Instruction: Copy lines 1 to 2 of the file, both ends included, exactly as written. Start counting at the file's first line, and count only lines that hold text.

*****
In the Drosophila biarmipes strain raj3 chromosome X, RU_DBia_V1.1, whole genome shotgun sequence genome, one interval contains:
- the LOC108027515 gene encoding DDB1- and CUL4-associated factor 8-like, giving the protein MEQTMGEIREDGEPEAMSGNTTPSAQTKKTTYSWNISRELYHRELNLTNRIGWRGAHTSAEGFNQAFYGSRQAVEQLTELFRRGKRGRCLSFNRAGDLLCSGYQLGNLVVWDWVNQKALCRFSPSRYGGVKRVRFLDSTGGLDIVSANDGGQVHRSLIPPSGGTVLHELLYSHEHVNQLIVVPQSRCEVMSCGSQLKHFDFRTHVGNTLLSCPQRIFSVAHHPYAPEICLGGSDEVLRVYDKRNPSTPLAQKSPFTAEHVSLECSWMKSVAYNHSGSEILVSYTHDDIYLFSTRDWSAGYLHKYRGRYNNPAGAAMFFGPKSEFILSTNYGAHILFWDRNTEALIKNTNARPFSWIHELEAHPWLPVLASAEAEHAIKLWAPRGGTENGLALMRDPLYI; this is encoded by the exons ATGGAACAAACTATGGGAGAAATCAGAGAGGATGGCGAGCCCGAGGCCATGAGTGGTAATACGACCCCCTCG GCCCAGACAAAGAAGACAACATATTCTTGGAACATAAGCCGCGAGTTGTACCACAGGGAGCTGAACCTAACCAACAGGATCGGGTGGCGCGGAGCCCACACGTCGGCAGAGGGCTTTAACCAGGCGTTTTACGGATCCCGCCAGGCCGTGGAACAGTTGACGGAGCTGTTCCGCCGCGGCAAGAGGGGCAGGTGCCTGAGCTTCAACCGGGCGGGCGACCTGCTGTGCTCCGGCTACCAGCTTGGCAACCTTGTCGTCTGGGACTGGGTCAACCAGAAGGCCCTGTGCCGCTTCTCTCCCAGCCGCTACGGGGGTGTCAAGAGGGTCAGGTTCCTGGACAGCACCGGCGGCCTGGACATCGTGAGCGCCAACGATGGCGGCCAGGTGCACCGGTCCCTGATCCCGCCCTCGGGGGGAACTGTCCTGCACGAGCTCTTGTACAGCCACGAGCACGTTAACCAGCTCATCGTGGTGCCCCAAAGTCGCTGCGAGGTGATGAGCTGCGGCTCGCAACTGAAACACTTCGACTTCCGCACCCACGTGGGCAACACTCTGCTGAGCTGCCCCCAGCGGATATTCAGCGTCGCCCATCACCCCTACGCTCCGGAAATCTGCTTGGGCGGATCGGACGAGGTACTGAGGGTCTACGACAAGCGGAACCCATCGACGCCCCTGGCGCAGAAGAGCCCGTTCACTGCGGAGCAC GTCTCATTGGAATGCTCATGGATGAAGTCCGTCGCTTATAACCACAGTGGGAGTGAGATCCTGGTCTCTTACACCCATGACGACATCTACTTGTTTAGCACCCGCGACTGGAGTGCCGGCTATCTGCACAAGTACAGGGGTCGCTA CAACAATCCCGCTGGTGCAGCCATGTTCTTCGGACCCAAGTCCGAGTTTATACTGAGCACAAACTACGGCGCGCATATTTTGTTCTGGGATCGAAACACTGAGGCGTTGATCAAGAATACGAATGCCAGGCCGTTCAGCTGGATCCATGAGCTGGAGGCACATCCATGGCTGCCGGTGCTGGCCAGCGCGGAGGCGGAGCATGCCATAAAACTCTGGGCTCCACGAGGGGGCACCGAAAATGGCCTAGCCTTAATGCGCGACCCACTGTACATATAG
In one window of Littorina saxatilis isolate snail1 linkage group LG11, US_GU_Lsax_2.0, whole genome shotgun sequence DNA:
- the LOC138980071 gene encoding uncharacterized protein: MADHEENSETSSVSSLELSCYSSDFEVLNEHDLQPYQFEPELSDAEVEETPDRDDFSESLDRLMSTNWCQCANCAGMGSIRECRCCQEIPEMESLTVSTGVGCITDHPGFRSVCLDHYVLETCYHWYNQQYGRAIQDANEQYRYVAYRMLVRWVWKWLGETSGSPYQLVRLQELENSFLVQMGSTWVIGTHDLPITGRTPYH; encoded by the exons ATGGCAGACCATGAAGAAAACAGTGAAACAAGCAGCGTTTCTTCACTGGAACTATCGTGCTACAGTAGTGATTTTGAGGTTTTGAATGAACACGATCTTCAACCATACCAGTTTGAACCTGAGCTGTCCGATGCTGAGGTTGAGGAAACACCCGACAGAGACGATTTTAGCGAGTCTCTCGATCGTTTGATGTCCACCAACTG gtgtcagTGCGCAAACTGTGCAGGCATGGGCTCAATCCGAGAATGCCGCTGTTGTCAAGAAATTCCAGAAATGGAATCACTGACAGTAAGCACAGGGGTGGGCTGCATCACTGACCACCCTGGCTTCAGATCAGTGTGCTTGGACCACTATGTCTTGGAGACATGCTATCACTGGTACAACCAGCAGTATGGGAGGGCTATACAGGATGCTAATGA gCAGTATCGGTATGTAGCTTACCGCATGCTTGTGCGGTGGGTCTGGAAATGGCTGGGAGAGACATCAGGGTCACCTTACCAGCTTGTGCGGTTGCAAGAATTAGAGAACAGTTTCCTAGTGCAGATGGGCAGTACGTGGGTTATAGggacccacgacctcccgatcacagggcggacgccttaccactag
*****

In the Drosophila biarmipes strain raj3 chromosome X, RU_DBia_V1.1, whole genome shotgun sequence genome, one interval contains:
- the LOC108027515 gene encoding DDB1- and CUL4-associated factor 8-like, giving the protein MEQTMGEIREDGEPEAMSGNTTPSAQTKKTTYSWNISRELYHRELNLTNRIGWRGAHTSAEGFNQAFYGSRQAVEQLTELFRRGKRGRCLSFNRAGDLLCSGYQLGNLVVWDWVNQKALCRFSPSRYGGVKRVRFLDSTGGLDIVSANDGGQVHRSLIPPSGGTVLHELLYSHEHVNQLIVVPQSRCEVMSCGSQLKHFDFRTHVGNTLLSCPQRIFSVAHHPYAPEICLGGSDEVLRVYDKRNPSTPLAQKSPFTAEHVSLECSWMKSVAYNHSGSEILVSYTHDDIYLFSTRDWSAGYLHKYRGRYNNPAGAAMFFGPKSEFILSTNYGAHILFWDRNTEALIKNTNARPFSWIHELEAHPWLPVLASAEAEHAIKLWAPRGGTENGLALMRDPLYI; this is encoded by the exons ATGGAACAAACTATGGGAGAAATCAGAGAGGATGGCGAGCCCGAGGCCATGAGTGGTAATACGACCCCCTCG GCCCAGACAAAGAAGACAACATATTCTTGGAACATAAGCCGCGAGTTGTACCACAGGGAGCTGAACCTAACCAACAGGATCGGGTGGCGCGGAGCCCACACGTCGGCAGAGGGCTTTAACCAGGCGTTTTACGGATCCCGCCAGGCCGTGGAACAGTTGACGGAGCTGTTCCGCCGCGGCAAGAGGGGCAGGTGCCTGAGCTTCAACCGGGCGGGCGACCTGCTGTGCTCCGGCTACCAGCTTGGCAACCTTGTCGTCTGGGACTGGGTCAACCAGAAGGCCCTGTGCCGCTTCTCTCCCAGCCGCTACGGGGGTGTCAAGAGGGTCAGGTTCCTGGACAGCACCGGCGGCCTGGACATCGTGAGCGCCAACGATGGCGGCCAGGTGCACCGGTCCCTGATCCCGCCCTCGGGGGGAACTGTCCTGCACGAGCTCTTGTACAGCCACGAGCACGTTAACCAGCTCATCGTGGTGCCCCAAAGTCGCTGCGAGGTGATGAGCTGCGGCTCGCAACTGAAACACTTCGACTTCCGCACCCACGTGGGCAACACTCTGCTGAGCTGCCCCCAGCGGATATTCAGCGTCGCCCATCACCCCTACGCTCCGGAAATCTGCTTGGGCGGATCGGACGAGGTACTGAGGGTCTACGACAAGCGGAACCCATCGACGCCCCTGGCGCAGAAGAGCCCGTTCACTGCGGAGCAC GTCTCATTGGAATGCTCATGGATGAAGTCCGTCGCTTATAACCACAGTGGGAGTGAGATCCTGGTCTCTTACACCCATGACGACATCTACTTGTTTAGCACCCGCGACTGGAGTGCCGGCTATCTGCACAAGTACAGGGGTCGCTA CAACAATCCCGCTGGTGCAGCCATGTTCTTCGGACCCAAGTCCGAGTTTATACTGAGCACAAACTACGGCGCGCATATTTTGTTCTGGGATCGAAACACTGAGGCGTTGATCAAGAATACGAATGCCAGGCCGTTCAGCTGGATCCATGAGCTGGAGGCACATCCATGGCTGCCGGTGCTGGCCAGCGCGGAGGCGGAGCATGCCATAAAACTCTGGGCTCCACGAGGGGGCACCGAAAATGGCCTAGCCTTAATGCGCGACCCACTGTACATATAG